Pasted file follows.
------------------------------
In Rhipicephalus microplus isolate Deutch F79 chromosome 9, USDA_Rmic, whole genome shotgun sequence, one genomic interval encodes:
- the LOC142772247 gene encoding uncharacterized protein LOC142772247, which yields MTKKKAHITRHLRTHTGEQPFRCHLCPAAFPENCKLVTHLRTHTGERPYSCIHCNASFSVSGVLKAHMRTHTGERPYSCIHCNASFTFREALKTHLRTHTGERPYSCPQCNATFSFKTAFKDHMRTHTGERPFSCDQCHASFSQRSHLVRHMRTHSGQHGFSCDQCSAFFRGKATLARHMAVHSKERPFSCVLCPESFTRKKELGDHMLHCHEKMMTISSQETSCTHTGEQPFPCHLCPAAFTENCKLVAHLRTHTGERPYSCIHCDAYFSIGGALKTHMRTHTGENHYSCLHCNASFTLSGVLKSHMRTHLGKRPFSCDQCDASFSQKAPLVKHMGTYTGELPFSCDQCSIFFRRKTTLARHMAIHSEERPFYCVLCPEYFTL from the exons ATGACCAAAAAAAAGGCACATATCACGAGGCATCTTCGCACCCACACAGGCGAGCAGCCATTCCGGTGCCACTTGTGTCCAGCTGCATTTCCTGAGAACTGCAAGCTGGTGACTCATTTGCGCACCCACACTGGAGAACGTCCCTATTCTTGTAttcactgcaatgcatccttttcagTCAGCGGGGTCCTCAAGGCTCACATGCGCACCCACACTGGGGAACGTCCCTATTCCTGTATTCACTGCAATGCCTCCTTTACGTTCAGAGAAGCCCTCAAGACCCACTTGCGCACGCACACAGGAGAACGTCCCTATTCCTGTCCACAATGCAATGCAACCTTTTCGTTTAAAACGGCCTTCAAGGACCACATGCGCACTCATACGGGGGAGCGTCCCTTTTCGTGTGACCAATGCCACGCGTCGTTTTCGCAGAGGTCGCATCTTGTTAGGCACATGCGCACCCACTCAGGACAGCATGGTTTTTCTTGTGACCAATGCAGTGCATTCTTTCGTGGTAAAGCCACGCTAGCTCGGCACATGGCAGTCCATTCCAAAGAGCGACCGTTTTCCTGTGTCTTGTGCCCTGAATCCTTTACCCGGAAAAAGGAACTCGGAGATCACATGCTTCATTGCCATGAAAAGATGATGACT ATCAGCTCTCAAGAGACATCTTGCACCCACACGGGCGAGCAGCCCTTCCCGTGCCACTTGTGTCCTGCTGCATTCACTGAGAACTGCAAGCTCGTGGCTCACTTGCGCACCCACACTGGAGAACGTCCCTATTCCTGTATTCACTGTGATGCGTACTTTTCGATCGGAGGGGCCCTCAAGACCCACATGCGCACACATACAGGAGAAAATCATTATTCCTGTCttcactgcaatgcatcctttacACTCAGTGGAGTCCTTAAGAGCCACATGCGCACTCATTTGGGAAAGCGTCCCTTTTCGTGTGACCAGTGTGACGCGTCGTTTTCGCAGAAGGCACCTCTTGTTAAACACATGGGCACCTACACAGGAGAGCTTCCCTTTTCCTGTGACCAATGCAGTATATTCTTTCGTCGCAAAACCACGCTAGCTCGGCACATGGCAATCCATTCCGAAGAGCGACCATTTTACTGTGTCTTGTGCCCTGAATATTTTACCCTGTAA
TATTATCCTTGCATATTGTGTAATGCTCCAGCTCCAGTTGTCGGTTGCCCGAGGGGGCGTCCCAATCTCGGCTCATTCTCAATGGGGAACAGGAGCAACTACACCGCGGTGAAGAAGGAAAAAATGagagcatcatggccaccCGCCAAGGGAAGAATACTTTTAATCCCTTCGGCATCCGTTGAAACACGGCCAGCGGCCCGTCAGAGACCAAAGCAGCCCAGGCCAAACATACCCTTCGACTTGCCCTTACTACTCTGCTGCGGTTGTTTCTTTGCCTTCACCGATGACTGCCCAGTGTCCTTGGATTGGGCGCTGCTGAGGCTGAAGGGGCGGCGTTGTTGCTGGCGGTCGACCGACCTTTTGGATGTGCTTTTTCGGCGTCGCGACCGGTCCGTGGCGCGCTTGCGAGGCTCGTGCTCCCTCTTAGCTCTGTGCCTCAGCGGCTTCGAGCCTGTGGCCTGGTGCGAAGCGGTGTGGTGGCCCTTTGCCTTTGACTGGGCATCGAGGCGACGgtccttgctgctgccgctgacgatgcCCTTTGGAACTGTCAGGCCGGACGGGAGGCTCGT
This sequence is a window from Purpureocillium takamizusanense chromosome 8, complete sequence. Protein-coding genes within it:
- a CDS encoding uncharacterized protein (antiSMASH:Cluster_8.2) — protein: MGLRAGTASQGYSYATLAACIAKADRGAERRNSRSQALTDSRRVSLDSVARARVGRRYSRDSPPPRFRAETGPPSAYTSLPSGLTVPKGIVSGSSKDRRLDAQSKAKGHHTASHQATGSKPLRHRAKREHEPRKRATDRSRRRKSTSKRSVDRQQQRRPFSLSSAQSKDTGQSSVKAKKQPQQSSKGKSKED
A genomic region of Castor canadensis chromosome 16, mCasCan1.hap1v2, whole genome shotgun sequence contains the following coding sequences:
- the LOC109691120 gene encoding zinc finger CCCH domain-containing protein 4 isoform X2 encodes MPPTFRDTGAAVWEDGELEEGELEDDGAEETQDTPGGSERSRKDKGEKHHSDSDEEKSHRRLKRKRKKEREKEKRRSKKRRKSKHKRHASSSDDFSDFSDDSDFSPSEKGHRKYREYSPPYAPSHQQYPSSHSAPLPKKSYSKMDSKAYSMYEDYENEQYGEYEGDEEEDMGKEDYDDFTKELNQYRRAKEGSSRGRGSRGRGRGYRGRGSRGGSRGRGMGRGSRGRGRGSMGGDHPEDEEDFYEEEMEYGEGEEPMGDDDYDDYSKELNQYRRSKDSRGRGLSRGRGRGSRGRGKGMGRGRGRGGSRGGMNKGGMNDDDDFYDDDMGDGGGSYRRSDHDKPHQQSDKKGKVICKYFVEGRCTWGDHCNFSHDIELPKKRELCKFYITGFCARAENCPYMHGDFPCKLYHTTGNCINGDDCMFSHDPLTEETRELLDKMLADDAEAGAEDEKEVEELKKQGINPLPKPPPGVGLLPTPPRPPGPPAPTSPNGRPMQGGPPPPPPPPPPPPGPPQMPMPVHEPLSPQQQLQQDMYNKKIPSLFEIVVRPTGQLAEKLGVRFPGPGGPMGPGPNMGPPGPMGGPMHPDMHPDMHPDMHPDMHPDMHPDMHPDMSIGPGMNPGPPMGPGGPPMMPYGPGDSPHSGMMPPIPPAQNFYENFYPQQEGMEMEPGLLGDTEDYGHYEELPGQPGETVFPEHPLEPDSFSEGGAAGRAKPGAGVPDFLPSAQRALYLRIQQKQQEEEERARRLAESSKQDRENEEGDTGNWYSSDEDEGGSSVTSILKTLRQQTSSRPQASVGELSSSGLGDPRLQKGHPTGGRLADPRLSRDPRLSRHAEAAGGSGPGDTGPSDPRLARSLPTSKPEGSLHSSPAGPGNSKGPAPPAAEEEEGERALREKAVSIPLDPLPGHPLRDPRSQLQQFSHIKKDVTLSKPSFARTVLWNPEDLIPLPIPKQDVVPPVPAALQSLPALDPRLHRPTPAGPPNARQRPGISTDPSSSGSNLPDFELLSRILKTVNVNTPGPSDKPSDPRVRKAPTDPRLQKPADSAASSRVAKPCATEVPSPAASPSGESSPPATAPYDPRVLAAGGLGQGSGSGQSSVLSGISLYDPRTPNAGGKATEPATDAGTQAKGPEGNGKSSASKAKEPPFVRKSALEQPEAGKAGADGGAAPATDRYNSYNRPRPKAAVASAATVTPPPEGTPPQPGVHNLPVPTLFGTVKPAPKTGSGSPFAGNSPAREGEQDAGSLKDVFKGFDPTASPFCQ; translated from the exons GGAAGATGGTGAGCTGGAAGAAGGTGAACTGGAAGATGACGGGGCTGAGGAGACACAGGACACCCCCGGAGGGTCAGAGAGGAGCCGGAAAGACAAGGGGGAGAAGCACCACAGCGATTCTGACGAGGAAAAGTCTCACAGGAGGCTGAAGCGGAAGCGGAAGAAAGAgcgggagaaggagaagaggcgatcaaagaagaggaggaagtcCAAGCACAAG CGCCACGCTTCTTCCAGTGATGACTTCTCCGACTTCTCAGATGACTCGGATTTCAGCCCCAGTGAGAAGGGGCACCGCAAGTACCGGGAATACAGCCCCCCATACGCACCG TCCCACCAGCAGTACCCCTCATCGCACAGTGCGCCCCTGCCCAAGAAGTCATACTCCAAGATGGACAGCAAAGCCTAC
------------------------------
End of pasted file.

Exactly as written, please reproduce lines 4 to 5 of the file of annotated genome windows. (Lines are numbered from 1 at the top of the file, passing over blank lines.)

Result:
This sequence is a window from Purpureocillium takamizusanense chromosome 8, complete sequence. Protein-coding genes within it:
- a CDS encoding uncharacterized protein (antiSMASH:Cluster_8.2) — protein: MGLRAGTASQGYSYATLAACIAKADRGAERRNSRSQALTDSRRVSLDSVARARVGRRYSRDSPPPRFRAETGPPSAYTSLPSGLTVPKGIVSGSSKDRRLDAQSKAKGHHTASHQATGSKPLRHRAKREHEPRKRATDRSRRRKSTSKRSVDRQQQRRPFSLSSAQSKDTGQSSVKAKKQPQQSSKGKSKED